This project is being delivered in partnership with the Eastern Maar Aboriginal Corporation (EMAC), the formally recognised Traditional Owner groups for the area, and includes codesign and delivery of this project.  The partnership with EMAC recognises Eastern Maar’s ongoing connection and intrinsic relationship with Country, in line with the Eastern Maar Country Plan. It will ensure that Eastern Maar culture is at the forefront of the redevelopment and that the traditional owners benefit from the project now and into the future.  This project continues the engagement with EMAC from the Shipwreck Coast Master Plan through to the Twelve Apostles precinct planning from 2015 onwards. The continuing partnership with EMAC is at the centre of the project’s codesign and delivery.

Future operations

Who will operate the Visitor Experience Centre (VEC)?

The Great Ocean Road Coast and Parks Authority will operate the VEC once complete.

Great Ocean Road and Coastal Parks Authority was established in 2020 to protect and manage the region’s iconic coast and parks.

Together with Traditional Owners, they manage Crown land and marine waters along the Great Ocean Road to protect, rehabilitate and foster resilience of the area’s natural, cultural and heritage values.

All money made by the Authority through its commercial activities will be reinvested to ensure current and future generations can enjoy the Great Ocean Road region.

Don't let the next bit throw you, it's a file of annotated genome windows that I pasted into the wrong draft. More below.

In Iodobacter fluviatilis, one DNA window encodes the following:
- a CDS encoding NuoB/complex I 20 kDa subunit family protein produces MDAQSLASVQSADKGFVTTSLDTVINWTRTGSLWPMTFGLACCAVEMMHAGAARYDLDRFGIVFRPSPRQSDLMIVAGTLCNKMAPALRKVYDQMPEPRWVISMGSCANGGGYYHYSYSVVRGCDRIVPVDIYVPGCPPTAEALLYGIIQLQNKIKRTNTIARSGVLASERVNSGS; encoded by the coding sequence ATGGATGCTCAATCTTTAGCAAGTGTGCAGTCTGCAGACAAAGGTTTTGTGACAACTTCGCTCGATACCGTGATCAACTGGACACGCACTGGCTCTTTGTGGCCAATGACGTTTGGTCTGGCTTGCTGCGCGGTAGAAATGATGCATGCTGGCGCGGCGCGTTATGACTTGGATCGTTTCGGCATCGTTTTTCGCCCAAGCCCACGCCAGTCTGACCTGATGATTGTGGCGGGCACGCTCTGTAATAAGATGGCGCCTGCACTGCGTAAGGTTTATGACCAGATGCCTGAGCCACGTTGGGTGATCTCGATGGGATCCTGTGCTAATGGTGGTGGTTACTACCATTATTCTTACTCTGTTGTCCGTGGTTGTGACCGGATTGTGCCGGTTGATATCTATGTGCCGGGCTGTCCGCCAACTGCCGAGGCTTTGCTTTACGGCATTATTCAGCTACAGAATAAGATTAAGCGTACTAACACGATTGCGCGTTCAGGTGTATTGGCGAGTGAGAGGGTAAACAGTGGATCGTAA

Who will manage the coastal land?

The Great Ocean Road Coast and Parks Authority will work closely with Parks Victoria who will retain responsibility for managing most of the Great Otway National Park.  Parks Victoria will provide on-ground management of National Parks Act land on behalf of the Authority and provide the Authority with expertise in conservation science and environmental works in areas in National Parks Act parks for which the Authority is assigned management responsibility.

Will the operator and coastal land managers be involved in the design of the precinct?

The Great Ocean Road Coast Parks Authority and Parks Victoria are working closely with the project team to provide input and expert advice into the planning, design, development, and future operations and land management of the Twelve Apostle Precinct.

Both organisations are also represented on several project governance groups.

Economy and jobs

How much is expected to be injected into the Victorian economy?

Over time, realisation of the Shipwreck Coast Master Plan is projected to deliver an increase of $254 million in annual spending and the creation of more than 3,500 jobs for Victorians.

This projection includes Parks Victoria initial projects worth $16 million in the Port Campbell National Park and the $108.15 million Twelve Apostles Precinct Redevelopment, supported through Geelong City Deal.

How is this project supporting the private sector in the Shipwreck Coast region?

The $108.15 million Project also delivers the $23.4 million Private Sector Business Enablement Fund (PSBEF) which was designed to help fund underlying infrastructure to support private sector investment in the Shipwreck Coast and Great Ocean regions.

This funding is supporting  the region to capitalise on its natural beauty and create up to 360 new jobs in the Shipwreck Coast region through the new projects.

Round 1 supports four infrastructure projects with $15.48 million in new grants designed to enable private sector investment along Victoria’s iconic Shipwreck Coast.

The projects have the potential to stimulate over $150 million in private capital investment to support the growth of the visitor economy, principally through new and improved accommodation offerings.

Find out more at the Private Sector Business Enablement Fund webpage.